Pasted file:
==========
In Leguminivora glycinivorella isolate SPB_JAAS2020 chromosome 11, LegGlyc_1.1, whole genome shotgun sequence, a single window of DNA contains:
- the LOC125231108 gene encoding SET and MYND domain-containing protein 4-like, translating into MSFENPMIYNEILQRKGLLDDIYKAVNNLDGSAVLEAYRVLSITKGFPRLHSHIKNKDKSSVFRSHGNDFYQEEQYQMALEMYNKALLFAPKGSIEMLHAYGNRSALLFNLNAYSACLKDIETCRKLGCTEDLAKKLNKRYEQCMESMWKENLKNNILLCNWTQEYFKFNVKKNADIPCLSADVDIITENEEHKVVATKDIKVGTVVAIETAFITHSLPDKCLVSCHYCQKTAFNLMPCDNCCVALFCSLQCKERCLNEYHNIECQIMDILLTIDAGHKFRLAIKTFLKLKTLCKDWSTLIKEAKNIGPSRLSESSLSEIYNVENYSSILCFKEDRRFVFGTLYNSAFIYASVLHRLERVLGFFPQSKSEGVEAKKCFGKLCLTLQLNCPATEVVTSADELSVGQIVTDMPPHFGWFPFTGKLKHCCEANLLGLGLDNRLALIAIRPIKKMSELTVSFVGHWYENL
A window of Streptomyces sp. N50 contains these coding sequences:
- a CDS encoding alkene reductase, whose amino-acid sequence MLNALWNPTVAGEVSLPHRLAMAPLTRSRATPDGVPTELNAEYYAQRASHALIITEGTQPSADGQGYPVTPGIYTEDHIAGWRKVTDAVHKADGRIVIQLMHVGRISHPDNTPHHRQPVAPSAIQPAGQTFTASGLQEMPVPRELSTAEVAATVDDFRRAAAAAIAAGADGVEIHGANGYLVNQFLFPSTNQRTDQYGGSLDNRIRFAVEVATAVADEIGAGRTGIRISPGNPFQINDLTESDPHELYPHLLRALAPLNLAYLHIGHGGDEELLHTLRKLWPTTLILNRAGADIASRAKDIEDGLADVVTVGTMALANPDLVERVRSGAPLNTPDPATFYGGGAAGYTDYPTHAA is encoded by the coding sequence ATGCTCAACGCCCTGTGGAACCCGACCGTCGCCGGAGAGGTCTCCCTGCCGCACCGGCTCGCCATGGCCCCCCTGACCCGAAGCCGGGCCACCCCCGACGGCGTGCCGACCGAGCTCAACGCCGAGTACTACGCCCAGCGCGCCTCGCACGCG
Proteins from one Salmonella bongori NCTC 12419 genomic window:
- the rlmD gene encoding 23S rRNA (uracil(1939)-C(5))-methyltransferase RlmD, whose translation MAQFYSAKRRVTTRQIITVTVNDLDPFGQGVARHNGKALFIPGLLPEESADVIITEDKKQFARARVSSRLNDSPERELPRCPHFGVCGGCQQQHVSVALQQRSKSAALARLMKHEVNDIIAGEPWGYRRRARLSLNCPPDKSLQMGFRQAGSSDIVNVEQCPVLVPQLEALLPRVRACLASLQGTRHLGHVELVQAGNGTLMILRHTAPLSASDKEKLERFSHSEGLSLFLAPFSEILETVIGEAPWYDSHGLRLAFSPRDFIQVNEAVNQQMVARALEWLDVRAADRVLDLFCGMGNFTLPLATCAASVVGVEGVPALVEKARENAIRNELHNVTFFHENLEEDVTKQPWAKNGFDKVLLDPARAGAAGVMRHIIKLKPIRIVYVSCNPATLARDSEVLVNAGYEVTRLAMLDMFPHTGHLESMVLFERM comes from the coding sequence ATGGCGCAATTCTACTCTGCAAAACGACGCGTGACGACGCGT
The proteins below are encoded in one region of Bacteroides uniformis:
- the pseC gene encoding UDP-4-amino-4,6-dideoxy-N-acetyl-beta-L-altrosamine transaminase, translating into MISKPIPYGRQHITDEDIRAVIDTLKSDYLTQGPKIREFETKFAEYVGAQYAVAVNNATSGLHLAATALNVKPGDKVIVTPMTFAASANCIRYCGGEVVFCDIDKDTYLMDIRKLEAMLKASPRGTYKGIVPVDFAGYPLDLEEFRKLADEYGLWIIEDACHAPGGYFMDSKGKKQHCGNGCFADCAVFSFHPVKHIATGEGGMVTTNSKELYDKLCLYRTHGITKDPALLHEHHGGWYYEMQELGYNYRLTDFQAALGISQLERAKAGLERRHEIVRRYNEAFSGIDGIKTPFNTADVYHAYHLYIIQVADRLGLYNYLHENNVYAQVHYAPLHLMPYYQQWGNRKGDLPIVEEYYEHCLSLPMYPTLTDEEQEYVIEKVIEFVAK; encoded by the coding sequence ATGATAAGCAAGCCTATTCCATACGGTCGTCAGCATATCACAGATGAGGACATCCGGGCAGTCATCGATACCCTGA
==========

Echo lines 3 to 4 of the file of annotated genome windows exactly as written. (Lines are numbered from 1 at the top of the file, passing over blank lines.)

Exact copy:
A window of Streptomyces sp. N50 contains these coding sequences:
- a CDS encoding alkene reductase, whose amino-acid sequence MLNALWNPTVAGEVSLPHRLAMAPLTRSRATPDGVPTELNAEYYAQRASHALIITEGTQPSADGQGYPVTPGIYTEDHIAGWRKVTDAVHKADGRIVIQLMHVGRISHPDNTPHHRQPVAPSAIQPAGQTFTASGLQEMPVPRELSTAEVAATVDDFRRAAAAAIAAGADGVEIHGANGYLVNQFLFPSTNQRTDQYGGSLDNRIRFAVEVATAVADEIGAGRTGIRISPGNPFQINDLTESDPHELYPHLLRALAPLNLAYLHIGHGGDEELLHTLRKLWPTTLILNRAGADIASRAKDIEDGLADVVTVGTMALANPDLVERVRSGAPLNTPDPATFYGGGAAGYTDYPTHAA is encoded by the coding sequence ATGCTCAACGCCCTGTGGAACCCGACCGTCGCCGGAGAGGTCTCCCTGCCGCACCGGCTCGCCATGGCCCCCCTGACCCGAAGCCGGGCCACCCCCGACGGCGTGCCGACCGAGCTCAACGCCGAGTACTACGCCCAGCGCGCCTCGCACGCG